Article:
Sara K. Satullo may be reached at Follow her on Twitter @sarasatullo and Facebook. Find on Facebook.

‘More mail than Santa’: Electors urged to buck Trump

Monday’s Electoral College vote, all but a formality in past elections, will seal the presidency for Donald Trump.

Northampton County is sending three residents to Harrisburg on Monday, for Pennsylvania’s 58th Electoral College.

All three say they’ve been inundated with Hillary Clinton supporters urging them not to back Donald Trump, who won 20 electoral votes Nov. 8 in taking Pennsylvania.

“I’ve had more mail than Santa,” said Gloria “Lee” Snover, a Bethlehem Township resident and chairwoman of the Northampton County Republican Party. “I have mail all over the place. Trays of mail, packs of mail.”

Like fellow electors Margaret “Peg” Ferraro, a Northampton County Councilwoman, and Mary Barket, of Nazareth, Snover has not been swayed. She was an early Trump supporter, and went to the Republican National Convention in Cleveland to help nominate the real estate investor.

But it’s more than that, Snover said. 

“I was an early Trumper and I was a delegate, but I’m carrying out my duty in my opinion for the integrity of the Electoral College and how Pennsylvania voted,” she said.

That’s Ferraro’s sentiment, as well, shared via Facebook posts about all the mail she’s received. 

Barket told The Associated Press she was contacted by Pennsylvania State Police to see if she felt threatened.

“I feel like I’ve been made uncomfortable in my environment,” Barket said. “I don’t feel harassed, I don’t.”

She’s voting Trump when the state’s Electoral College gets underway at noon Monday with Gov. Tom Wolf. The 2.97 million votes for Trump and running mate Mike Pence were the most for the presidential tickets on the ballot last month, trailed closely by Clinton and Tim Kaine’s nearly 2.93 million.

Trump “worked hard for it,” said Barket, a political consultant who supported Florida Sen. Marco Rubio in the primary before casting her general election vote for the GOP nominee.

“The folks have spoken, the voters have spoken,” Barket told the AP. “I take that responsibility seriously.”

Pennsylvania is not among states that require electors to vote according to their state’s popular vote. 

“A number of states have mandated responsibilities for the electors to follow the state,” said Muhlenberg College political science Professor Christopher Borick. “Some others have fines in place if they don’t, if the electors break from what the popular vote was.”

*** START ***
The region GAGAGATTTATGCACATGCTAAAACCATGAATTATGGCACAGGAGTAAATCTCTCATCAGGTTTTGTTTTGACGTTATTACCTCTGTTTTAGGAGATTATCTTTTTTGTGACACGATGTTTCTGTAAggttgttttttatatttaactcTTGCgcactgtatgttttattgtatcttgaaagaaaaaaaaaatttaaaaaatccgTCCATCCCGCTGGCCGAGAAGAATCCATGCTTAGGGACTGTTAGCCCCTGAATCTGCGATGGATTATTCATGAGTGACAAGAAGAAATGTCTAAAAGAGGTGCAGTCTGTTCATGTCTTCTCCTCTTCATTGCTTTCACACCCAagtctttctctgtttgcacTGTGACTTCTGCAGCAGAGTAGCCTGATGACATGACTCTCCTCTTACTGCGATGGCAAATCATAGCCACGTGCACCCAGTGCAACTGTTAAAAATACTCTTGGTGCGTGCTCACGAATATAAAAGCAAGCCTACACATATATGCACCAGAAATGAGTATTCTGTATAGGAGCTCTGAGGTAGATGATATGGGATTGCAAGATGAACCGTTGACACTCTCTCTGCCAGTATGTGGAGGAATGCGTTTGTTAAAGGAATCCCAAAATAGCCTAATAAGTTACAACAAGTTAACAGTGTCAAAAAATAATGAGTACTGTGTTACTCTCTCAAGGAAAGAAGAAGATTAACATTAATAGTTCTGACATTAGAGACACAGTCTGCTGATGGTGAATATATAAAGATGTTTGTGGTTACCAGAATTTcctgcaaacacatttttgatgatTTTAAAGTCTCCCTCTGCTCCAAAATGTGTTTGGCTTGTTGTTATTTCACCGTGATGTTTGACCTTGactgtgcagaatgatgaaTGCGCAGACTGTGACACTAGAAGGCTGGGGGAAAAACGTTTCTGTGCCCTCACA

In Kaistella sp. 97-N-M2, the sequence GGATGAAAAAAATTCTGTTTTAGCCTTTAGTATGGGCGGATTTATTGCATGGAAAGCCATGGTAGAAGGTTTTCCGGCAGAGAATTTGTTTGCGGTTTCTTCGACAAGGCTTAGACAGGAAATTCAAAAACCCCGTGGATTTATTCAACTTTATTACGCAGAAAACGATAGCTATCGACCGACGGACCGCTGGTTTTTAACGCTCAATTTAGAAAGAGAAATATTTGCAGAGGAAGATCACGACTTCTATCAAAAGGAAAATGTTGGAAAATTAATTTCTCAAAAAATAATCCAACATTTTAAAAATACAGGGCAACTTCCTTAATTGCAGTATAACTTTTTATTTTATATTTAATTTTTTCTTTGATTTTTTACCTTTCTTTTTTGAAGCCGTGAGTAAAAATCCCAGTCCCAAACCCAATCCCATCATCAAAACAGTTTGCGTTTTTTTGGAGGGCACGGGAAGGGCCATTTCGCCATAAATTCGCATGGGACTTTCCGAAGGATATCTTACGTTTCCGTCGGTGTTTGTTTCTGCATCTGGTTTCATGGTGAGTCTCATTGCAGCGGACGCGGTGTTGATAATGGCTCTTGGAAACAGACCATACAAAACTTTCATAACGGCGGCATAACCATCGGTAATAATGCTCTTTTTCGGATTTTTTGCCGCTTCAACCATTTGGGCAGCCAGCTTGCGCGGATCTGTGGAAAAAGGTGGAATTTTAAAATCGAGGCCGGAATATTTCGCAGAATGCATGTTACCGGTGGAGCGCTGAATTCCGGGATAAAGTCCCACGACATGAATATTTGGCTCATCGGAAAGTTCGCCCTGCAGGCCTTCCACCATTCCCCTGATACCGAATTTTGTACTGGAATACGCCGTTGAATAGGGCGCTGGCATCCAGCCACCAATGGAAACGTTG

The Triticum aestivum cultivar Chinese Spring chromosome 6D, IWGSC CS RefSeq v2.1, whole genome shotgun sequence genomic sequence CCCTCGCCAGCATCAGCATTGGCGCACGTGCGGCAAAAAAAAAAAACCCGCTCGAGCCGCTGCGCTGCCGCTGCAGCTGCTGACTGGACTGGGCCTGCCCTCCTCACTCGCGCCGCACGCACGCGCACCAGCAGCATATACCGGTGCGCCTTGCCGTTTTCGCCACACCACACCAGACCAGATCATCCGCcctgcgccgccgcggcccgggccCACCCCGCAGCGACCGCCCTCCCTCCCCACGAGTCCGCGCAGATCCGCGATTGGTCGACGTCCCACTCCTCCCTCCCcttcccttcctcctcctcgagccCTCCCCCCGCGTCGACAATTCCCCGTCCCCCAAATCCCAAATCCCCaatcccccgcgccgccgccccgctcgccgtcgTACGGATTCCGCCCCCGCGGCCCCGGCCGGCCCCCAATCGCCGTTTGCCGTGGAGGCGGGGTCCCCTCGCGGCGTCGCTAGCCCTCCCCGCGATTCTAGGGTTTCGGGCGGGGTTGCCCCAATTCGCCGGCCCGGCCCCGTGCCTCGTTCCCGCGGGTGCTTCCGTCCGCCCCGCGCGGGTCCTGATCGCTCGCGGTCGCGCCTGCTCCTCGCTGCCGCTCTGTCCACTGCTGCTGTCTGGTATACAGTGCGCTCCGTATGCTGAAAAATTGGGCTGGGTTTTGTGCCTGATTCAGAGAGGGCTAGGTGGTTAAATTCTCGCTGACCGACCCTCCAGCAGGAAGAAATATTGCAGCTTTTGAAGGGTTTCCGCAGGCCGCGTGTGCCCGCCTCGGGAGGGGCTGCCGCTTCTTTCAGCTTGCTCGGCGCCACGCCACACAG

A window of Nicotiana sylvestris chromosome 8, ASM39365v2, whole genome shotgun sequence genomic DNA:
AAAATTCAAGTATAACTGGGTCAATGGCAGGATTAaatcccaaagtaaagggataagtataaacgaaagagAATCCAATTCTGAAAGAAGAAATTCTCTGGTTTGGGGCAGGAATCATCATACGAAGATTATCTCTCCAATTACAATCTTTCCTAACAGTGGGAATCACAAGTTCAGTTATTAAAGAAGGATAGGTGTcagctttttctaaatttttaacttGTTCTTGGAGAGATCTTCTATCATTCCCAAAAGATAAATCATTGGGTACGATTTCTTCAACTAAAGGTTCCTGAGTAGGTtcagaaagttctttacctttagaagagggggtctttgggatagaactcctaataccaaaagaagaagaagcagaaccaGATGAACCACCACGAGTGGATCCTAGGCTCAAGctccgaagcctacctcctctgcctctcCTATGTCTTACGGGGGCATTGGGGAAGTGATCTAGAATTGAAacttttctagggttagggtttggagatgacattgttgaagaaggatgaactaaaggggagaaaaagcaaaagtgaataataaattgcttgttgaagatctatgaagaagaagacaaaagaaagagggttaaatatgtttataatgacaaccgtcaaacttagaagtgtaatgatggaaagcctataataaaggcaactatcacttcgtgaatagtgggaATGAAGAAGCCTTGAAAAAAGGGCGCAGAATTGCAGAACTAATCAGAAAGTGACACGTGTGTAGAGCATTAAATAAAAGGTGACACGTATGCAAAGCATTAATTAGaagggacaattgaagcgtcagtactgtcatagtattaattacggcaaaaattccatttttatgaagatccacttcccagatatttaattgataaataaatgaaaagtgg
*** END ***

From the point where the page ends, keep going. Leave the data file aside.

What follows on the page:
Borick said he’d be “shocked” if Monday’s Electoral College vote across the nation bucks the electoral vote tally won by Trump.

“There’s a little bit more uncertainty this year given the rhetoric and campaigns to switch some electors’ votes, but ultimately I expect it to end up just where most Electoral College votes end up, with the voters following the lead of their states’ votes,” he said. 

Mike Pence rallies local GOP in aEU~choice between up and downaEUNorthampton County Republican Party Chairwoman Lee Snover speaks Thursday, Oct .13, 2016, at the Hotel Bethlehem prior to an address by Indiana Gov. Mike Pence, the Republican nominee for vice president. She was a delegate for Donald Trump at the Republican National Convention in July in Cleveland, and is one of 20 members of Pennsylvania’s 58th Electoral College on Monday, Dec. 19, 2016, in Harrisburg. (Kurt Bresswein | For 

Snover, who said she has gotten more than 10,000 emails and calls to her and her husband’s workplaces in addition to the reams of mail, said the anti-Trump effort is clearly orchestrated.

“Out of the mail tray I got yesterday — I don’t have time to read all that mail — I did pull out three and I opened them,” she said. “They were all the same exact letter.”

Is she annoyed? No.

“It’s their right, it’s their freedom to contact me,” Snover said. “However, I will tell you most of the contact is not from Pennsylvania. Most of my contact is from California, the State of Washington, Oregon, New York, New Jersey. 

“So the contact is coming from blue states, highly populated states that supported Hillary Clinton. Obviously states that supported Donald Trump don’t need to contact me. It’s not a real fair assessment of people trying to get me to switch to Hillary Clinton.”

Kurt Bresswein may be reached at Follow him on Twitter @KurtBresswein. Find on Facebook.

Kaine in Allentown: Clinton is underdog until she wins

Sen. Tim Kaine stumped for Hillary Clinton in a get-out-the-vote rally at Muhlenberg College.

Watch video

Visiting Allentown on Wednesday, Democratic vice pr…

Kaine visit shows Pennsylvania’s ‘firewall’ role for Clinton

The Democratic junior senator from Virginia scheduled a visit to Muhlenberg College in Allentown.

UPDATE: Kaine in Allentown: Clinton is underdog until she wins

5 tips for right now if you’re super-stressed by Trump vs. Clinton

The race is unique due to the personalities involved, an expert suggests.

It’s not 1860, when the election actually did shatter the country. It’s not 1968 when the country once a…

Tim Kaine to stump for Hillary Clinton at Muhlenberg

It is the second Lehigh Valley visit for the vice presidential candidate.

Watch video

An Allentown college will play host to the Democratic vice preside…

See who Lehigh Valley convention delegate candidates support for president